Seattle, Joma Alonzo, Joma Allu discussed on Forever35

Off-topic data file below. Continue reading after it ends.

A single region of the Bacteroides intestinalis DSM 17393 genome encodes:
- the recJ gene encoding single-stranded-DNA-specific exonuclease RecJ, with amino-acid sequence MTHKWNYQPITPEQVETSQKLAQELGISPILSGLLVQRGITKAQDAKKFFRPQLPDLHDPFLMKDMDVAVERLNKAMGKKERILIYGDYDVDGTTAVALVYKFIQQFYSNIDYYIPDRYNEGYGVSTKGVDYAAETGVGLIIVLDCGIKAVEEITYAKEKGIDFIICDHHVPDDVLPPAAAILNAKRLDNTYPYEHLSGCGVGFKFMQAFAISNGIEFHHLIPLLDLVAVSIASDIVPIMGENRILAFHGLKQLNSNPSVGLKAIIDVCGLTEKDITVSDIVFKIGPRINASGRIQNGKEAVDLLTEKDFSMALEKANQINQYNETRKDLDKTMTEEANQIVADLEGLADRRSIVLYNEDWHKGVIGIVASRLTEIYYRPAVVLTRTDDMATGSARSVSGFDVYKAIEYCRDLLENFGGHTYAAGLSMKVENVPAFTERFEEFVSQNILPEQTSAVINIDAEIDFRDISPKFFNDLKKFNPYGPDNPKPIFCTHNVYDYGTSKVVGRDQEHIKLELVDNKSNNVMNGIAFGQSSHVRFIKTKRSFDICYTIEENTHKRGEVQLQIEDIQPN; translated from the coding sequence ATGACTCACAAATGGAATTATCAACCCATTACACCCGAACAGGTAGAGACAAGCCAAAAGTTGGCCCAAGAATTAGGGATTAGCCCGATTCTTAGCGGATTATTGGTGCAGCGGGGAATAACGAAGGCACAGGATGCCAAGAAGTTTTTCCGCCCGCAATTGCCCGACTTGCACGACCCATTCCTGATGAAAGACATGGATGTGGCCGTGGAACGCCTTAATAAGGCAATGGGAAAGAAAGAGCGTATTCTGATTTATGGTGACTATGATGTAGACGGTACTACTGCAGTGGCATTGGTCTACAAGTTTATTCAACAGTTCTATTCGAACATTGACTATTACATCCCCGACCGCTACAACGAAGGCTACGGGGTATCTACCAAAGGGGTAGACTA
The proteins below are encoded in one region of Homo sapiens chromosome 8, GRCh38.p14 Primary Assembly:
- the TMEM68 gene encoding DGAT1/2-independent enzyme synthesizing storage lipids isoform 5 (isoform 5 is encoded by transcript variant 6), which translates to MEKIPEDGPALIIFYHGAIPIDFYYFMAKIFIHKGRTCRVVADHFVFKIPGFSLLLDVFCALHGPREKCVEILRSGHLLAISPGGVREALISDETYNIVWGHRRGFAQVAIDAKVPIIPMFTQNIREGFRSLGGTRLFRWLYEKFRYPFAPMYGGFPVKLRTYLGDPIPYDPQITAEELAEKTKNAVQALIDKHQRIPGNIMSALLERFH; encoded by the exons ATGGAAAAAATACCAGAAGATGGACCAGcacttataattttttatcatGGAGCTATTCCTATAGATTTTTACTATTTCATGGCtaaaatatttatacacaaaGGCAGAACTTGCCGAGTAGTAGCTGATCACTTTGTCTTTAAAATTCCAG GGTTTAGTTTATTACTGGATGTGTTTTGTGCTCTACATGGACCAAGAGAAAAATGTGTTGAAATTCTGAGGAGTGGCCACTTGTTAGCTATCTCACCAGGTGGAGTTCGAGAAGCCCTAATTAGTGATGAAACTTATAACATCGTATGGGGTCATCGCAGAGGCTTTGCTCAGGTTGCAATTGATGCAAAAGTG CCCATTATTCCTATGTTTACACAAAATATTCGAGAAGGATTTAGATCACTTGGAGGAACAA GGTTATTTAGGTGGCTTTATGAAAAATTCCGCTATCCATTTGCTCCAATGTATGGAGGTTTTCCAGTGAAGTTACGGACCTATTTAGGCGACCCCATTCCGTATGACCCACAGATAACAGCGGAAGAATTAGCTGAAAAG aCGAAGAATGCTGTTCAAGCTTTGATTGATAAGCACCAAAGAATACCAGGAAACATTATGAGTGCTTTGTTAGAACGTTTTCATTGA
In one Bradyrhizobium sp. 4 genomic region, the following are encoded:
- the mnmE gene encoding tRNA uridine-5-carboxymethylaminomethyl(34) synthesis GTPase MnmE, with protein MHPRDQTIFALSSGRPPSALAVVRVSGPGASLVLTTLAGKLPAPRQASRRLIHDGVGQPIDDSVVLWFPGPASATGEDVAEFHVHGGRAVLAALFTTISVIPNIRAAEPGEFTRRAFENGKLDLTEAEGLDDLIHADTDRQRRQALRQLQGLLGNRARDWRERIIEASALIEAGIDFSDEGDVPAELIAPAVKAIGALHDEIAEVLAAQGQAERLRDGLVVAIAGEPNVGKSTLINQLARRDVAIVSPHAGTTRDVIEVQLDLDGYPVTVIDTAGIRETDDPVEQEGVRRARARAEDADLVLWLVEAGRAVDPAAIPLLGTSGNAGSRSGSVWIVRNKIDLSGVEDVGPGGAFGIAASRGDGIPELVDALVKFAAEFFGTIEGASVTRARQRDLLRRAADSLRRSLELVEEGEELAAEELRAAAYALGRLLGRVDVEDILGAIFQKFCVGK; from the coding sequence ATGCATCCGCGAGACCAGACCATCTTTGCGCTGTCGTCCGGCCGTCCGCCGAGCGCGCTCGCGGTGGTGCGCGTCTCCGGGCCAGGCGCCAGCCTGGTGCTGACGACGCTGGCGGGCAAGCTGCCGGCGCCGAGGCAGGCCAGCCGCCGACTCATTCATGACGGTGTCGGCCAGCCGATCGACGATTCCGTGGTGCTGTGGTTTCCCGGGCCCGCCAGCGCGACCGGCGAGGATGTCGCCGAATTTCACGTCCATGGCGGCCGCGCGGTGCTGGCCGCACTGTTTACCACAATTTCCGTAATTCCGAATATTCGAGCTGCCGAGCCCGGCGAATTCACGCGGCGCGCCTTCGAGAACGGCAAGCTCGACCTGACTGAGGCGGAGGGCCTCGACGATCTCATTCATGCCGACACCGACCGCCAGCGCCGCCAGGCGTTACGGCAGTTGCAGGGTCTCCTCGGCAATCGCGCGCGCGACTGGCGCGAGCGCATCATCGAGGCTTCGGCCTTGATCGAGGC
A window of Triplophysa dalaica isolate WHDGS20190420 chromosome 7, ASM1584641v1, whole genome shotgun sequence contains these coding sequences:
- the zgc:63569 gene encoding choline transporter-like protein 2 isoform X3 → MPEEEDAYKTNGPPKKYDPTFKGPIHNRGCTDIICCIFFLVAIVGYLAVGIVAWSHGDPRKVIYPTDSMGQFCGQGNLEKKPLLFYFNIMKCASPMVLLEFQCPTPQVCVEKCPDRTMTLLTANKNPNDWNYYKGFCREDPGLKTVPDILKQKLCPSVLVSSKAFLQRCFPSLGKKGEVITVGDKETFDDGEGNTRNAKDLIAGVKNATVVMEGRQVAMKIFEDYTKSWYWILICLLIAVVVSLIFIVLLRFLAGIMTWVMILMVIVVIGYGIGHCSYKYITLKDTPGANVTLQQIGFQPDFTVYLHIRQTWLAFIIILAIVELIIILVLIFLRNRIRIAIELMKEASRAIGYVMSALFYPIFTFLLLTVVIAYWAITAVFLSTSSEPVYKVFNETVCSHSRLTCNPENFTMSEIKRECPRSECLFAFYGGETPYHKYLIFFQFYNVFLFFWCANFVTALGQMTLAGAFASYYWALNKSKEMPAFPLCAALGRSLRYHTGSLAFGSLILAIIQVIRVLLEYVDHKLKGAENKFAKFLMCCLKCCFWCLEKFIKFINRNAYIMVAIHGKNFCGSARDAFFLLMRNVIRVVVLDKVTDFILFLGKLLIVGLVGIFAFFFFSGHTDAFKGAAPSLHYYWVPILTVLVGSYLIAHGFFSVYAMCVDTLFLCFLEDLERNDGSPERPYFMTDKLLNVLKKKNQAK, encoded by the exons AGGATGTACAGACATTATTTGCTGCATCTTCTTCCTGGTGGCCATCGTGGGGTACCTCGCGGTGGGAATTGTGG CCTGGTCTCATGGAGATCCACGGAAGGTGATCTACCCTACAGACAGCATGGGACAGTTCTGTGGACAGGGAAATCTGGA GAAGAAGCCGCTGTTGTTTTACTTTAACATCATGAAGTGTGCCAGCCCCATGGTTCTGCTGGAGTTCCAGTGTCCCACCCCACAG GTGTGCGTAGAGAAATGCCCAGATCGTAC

Our guest today. Today is each Joma Alonzo. Welcome Joma Hi. We're so glad to have you here. Joma allu- is a Seattle based writer speaker and Internet yeller. Her work on social issues such as race gender has been published in the Guardian the stranger Washington Post Elle magazine. NBC News News and more and Her New York Times bestselling first book. So you want to talk about race was released in January. Two thousand eighteen with seal press. Joma was named one of the most influential people in Seattle by Seattle magazine. One of the fifty most influential women in Seattle by Seattle met one of the roots hundred most influential Americans twenty seventeen nineteen and twenty eighteen and is the recipient recipient of the feminist humanist award twenty eighteen by the American Humanist Association the Media Justice Award by the Gender Justice this league and the two thousand eighteen. Aubrey Davis Visionary Leadership Award by the Equal Opportunity Institute and we are so excited to have her here ear to talk about her book and about Self Care and yeah So let's let's get into it Can Can we start Each homered just for listeners. Who aren't familiar with your book? Can you endure night both. Read it can you tell us Kind of tell us generally about what it is and also kind of what your experience has been since publishing it. Obviously it's a New York Times bestseller which is amazing I'd love to hear just kind of what right it has been like since it came out for you. Sure I'm the book is called C.. WanNa talk about race. So it's it's it's pretty self explanatory planetary. It's a kind of guidebook on helping with your conversations on issues of racism in America. It's really designed nine to kind of help. People get past some of the stumbling blocks that frequently Canidu- conversations on race and for your every day life in work at home in your community to really get past those initial conflicts and into really find areas for change range. So each chapter tackles issues or questions that People Kinda stumble upon regularly talking about issues of race the book. It came out in January of last year. And it's been amazing. It's been really well received. It's been used in in colleges across the country work shops across the country. It's been mason to hear from people about the difference. It's made in their life and it's definitely a book that keeps going. It's been interesting to watch this steady use and you know over the last almost two years now how and to see it. Still be relevant and something that people are still recommending to each other and to see it really improving not only relationships let's but in actual situations that are impacting people of color across the country and even outside of the United States. And we should say that it came Out in the paperback edition in September. And you you wrote a new introduction for the paperback which I thought was a preface For for the paperback that I thought was interesting Were you kind of talk about some of the I guess some of the things that you sort of wish. You would disgust in the original edition Can you talk about a little bit about how you came to those realizations. I guess. Certainly I mean I think this is something that faces every writer. Where is the things you right? Stay static even the raiders grow and change and an often we grow and change because of what we right and so writing a book on recently. I book you. Even the process of talking about the book and traveling in hearing from people added to what I felt like. I wish I had this. I wish I could have included this. It changed it added nuance to my own ideas. He is of what I'd I'd written and Ching and use also showed some areas where you know could have done more Or better and they think any brighter always thinks they could do more and I think any topic we write about. We could write multiple books about but you luckily when you have a paperback you get to at least give voice least to some of that instead of just carrying it with you and so it was really nice to have the opportunity to talk about what I would like to include things. I learned that you know my own privilege had kind of stopped me from realizing raising of just care that I could have taken in some areas of the book especially daily Issues facing people of Color. That aren't lack. That's my own lived experience Ryan But also things that I just didn't realize needed to be explained as explicitly as they did and so seeing it And then getting another Chanson very grateful that it sold well enough to. Do you know to be able to have a paperback edition. So that I could at least include some of those things and talk about it and people know that I- side and you know I'm not the last person to write a book about race and certainly not I and it's always important. I think think for us to recognize what more we can do and what could happen next. And what ask about cultural appropriation because we talk a ton about self care on this podcast and self care practices and I think a lot of what we're seeing in self care right now kind of is there is a lot of cultural appropriation going on and so I was wondering if you could kind of speak about how we can bring more awareness to the ways in which a lot of self care practices especially you know things that white women are doing our coach cultural appropriation. Yes certainly I would say that you know hard what I I I think we should look at is a lot of the idea of self care as it is. Popularized wigs was well within white supremacy by the idea to have this luxury time. Where you can set everything side is something that many people of colored never get to two and I would say especially women of color and so a lot of detractors? That are often adopted are not Mrs Sarah what we would call self care her but our survival by a lot of practices other cultures have come up with to get by to live or something that are you know survival. For communities communal practices religious practices very important practices are treated as luxury items as retreats for white the people and it's important to recognize why that's problematic and it's not problematic that anybody would would want some luxury in their life. It is problematic to sink that you can take something that was created for survivor. Where for community eighty or you know to hold an oppressed people together and not take any of the struggle not to anything to you? Reconcile your part in that oppression and that's really where we're the issue wise for. I think a lot of people. It's not that people want to practice yoga or you know. Go on a sweat or do any of these things. It's the fact that these things are since they are part of a culture that is being told they don't have a right to themselves and these things were created to balance you. You know in to fight off sloop. Russian that white culture has perpetrated and or have been held onto inspite of oppression of white culture. And so then to have people who don't have to face any of that who we'd these things for that purpose to say. Oh that's nice. I want some of that without also so thinking what can I do to ease the burden that I'm imposing upon this culture Or what can I do to make sure that whatever prophets Sweden eight from this actually goes to the culture that created maintains its is in itself just more colonialism white supremacy. And so I think for me. The focus is not necessarily on the act itself but in the imbalance behind it by the problem is the symptom is cultural appropriation. Russian raped power imbalance ends up looking like true appropriate. And what I would love. People to look at is the power imbalance to look at where the problem lies. What makes it cultural appropriation? Asian and tackle back so tackle eraser and our cultures you know tackle The way in which capitalism cuts communities of color out of any profits from their own creations. Tackle the Exploitation of communities of colored sat tackle the censoring of Whiteness in media And pop culture all of these things that make cultural appropriation that give teeth. Those are the things I would like people to focus on where oftentimes ends up happening. Instead is something that rise still with inwards premacy which is people WANNA list of. What can I do if I can't you know if I can't do yoga if I can't you no dress up like a Gisha if I can't do all these things what can I do and really what people are asking is this? How can operate the same way? I always have without feeling bad and instead if you you know people talk about how much they appreciate and love other cultures. New Celebrating other cultures was celebrating other cultures needs looking towards sustainment of that culture her and showing appreciation for what was given by trying to not be a burden and to lift any burden that you've placed and that's really what I want. People people start focusing on. Yeah I mean kind of along those lines. I love all the actionable suggestions you have in your book for how people can fight systemic racism. Right you can try. You can try to link to the stomach effects of racism whenever you talk about racism Can you you can talk a little bit more about that and explain why this is so important. I'm it's an order for a couple of reasons. One is that what people of color are are suffering from is not the sentiments the lack of love for White people right and a lot of times. We like to keep discussions on race and racism. Awesome in the hearts you know feelings and love in Area and what will it really is is system systemic oppression. It's Tau those opinions and feelings could be manipulated by the system or the power that our systems give those feelings so I could walk in the street and people can think whatever they want with me and I'm fine with what does bother me. Is that if they decide to act on it and they'd said outcome feelings about me because the color of my skin our entire air system our employment system our government our media will line up behind that action to make it more powerful and that's really what impacts the lives of people of Color and so when we're talking about issues of race it's important to recognize a that it's oftentimes is more effective to get people to see why something is a problem that they're doing if they see how her playing into something more systemic but also because that's really where the pain lies for people of Color and people of color don't feel heard when all the here is. I'm sorry if you felt bad when I did this because it's not not saying. I felt that you know if I get talk to her in a meeting by a white man. It's not just that it's rude to be talked over. It's because it plays into the general erasure and subjugation. That black women face in workplaces across the country right it reinforces that pattern and it's part of a long trail of events to harm and it doesn't exist from its own and so we need to tie to these larger issues a because that's where the real issue is. That's what people of color are talking about winter talking about these situations but also because people need to understand the full weight of what they're doing and they need to also know but it's the systems they need to attack and that when they fail to look at their actions. They are supporting oppressive assistance. It's not just a made a mistake or I did what I would do with anyone else it is. I supported a longstanding harmful racist system. So you know I am example. I think using the book Lucas. If you make a joke about people of color being late in the office we are actually doing is not just making a joke. You are up hoping a stereotype. Oh type that makes people was likely to be hired for jobs and that because we have racist systems that allow all black people to be judged in mass That you know are fever. Negative stereotypes that want to find reasons to hold old white employees above employees of color. Then you what you're saying is no longer just a joke and the harm that that brunt of that that joke fields which is not just the by person you're talking about but every black person an officer black person who would work in. That office is larger richer than just a few words. And that's really why we have these conversations and I think that's why it's important. I think everyone should know especially white people. You should know the broader impact of what they're doing because people of color are meant to feel that every single day we feel the full weight of racist actions agents. That's why we spent so much time focusing on things like microaggressions because there's nothing micro about that because they play into a large system that is crushing people..